ROSE QUARTZ, the pink variety of quartz
VARIETY OF: Quartz
, SiO 2 , Silicon Dioxide.
USES: Gemstone and ornamental stone.
COLOR: various shades of pink to a rosy-red.
INDEX OF REFRACTION: 1.544-1.553
CRYSTAL SYSTEM: trigonal
Rose quartz is one of the most desirable varieties of quartz.
The pink to rose red color is completely unique, unlike any other pink mineral species.
The color is caused by iron and titanium impurities.
Rose quartz is used as an ornamental stone and as a gemstone.
It is also an alternate birthstone for
the month of January. Rose quartz is associated with emotional balance and
Although rose quartz is usually too cloudy to be used as a cut gemstone, a few exceptional pieces are found with enough clarity and color to make fine gems.
Most gemmy rose quartz is used as cabochons where the clarity is not as important as the color.
Rose quartz is also a very attractive ornamental stone and is carved into spheres, pyramids, obelisks, figurines and ornate statues.
Rose quartz is found in Madagascar, India, Germany, and several localities in the USA.
Much rose quartz was extracted from a famous site near Custer, South Dakota, but now, most of the worlds supply of good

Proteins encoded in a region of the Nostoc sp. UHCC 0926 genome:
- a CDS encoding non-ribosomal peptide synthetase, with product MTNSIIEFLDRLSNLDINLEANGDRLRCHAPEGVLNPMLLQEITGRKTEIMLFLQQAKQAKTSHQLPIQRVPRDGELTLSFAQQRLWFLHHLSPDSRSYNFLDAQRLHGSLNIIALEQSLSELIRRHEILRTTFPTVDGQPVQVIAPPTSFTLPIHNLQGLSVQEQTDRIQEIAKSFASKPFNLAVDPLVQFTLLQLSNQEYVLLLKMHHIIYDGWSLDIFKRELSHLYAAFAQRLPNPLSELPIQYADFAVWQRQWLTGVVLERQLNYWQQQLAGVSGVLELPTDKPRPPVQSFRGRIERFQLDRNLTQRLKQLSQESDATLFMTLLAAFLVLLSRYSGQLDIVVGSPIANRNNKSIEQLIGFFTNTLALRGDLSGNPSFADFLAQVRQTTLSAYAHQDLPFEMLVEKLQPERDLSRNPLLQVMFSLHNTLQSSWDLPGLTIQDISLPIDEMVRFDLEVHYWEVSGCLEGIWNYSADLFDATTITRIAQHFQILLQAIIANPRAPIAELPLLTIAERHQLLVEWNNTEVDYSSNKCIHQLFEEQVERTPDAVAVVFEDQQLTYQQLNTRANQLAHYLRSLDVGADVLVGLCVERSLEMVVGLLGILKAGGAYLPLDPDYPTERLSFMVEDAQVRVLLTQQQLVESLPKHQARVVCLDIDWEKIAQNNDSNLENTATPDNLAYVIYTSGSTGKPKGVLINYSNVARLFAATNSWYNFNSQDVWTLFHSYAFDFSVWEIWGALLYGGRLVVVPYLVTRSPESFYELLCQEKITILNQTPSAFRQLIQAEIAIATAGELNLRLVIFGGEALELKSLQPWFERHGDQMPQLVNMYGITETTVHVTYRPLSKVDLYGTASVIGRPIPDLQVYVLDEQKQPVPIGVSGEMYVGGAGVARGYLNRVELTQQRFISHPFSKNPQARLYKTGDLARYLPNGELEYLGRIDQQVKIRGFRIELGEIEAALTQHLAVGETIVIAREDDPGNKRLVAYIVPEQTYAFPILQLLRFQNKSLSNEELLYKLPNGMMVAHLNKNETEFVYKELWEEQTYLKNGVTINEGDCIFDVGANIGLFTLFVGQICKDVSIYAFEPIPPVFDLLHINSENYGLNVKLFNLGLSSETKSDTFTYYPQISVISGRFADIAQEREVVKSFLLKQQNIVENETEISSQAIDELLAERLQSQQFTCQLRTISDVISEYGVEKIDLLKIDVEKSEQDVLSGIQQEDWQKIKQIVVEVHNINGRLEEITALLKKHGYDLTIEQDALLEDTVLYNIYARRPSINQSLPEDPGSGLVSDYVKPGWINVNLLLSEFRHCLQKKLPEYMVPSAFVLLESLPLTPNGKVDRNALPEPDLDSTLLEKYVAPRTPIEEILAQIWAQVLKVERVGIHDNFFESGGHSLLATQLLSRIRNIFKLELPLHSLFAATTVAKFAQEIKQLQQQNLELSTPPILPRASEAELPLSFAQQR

quality rose quartz comes from Brazil.
Brazil is also the only current source of true well-formed crystals of rose quartz.
Rose quartz was once believed to be only massive, found primarily in the cores of pegmatites.
This lack of crystals is somewhat of a curiosity because quartz crystallizes into well-formed crystals in all its other macroscopic varieties.
So amazing are the rose quartz crystals that the first ones discovered were dismissed as fakes by mineralogists from around the world.
If rutile needles are present in the rose quartz then a star effect or asterism is sometimes seen.
The star is best seen when light is viewed through the rose quartz.
This is different from asterisms in most other gemstones, such as ruby and sapphire,
where the stars are seen when light is shown on the gems.
Rose quartz is only one of several quartz varieties.
Other varieties that form macroscopic (large enough to see) crystals are as follows:
Amethyst is the purple gemstone variety.
Citrine is a yellow to orange gemstone variety that is rare in nature but is often created by heating Amethyst.
Milky Quartz is the cloudy white variety.
Prasiolite is the leek-green variety.
Rock crystal is the clear variety that is also used as a gemstone.
Smoky quartz is the brown to gray variety.
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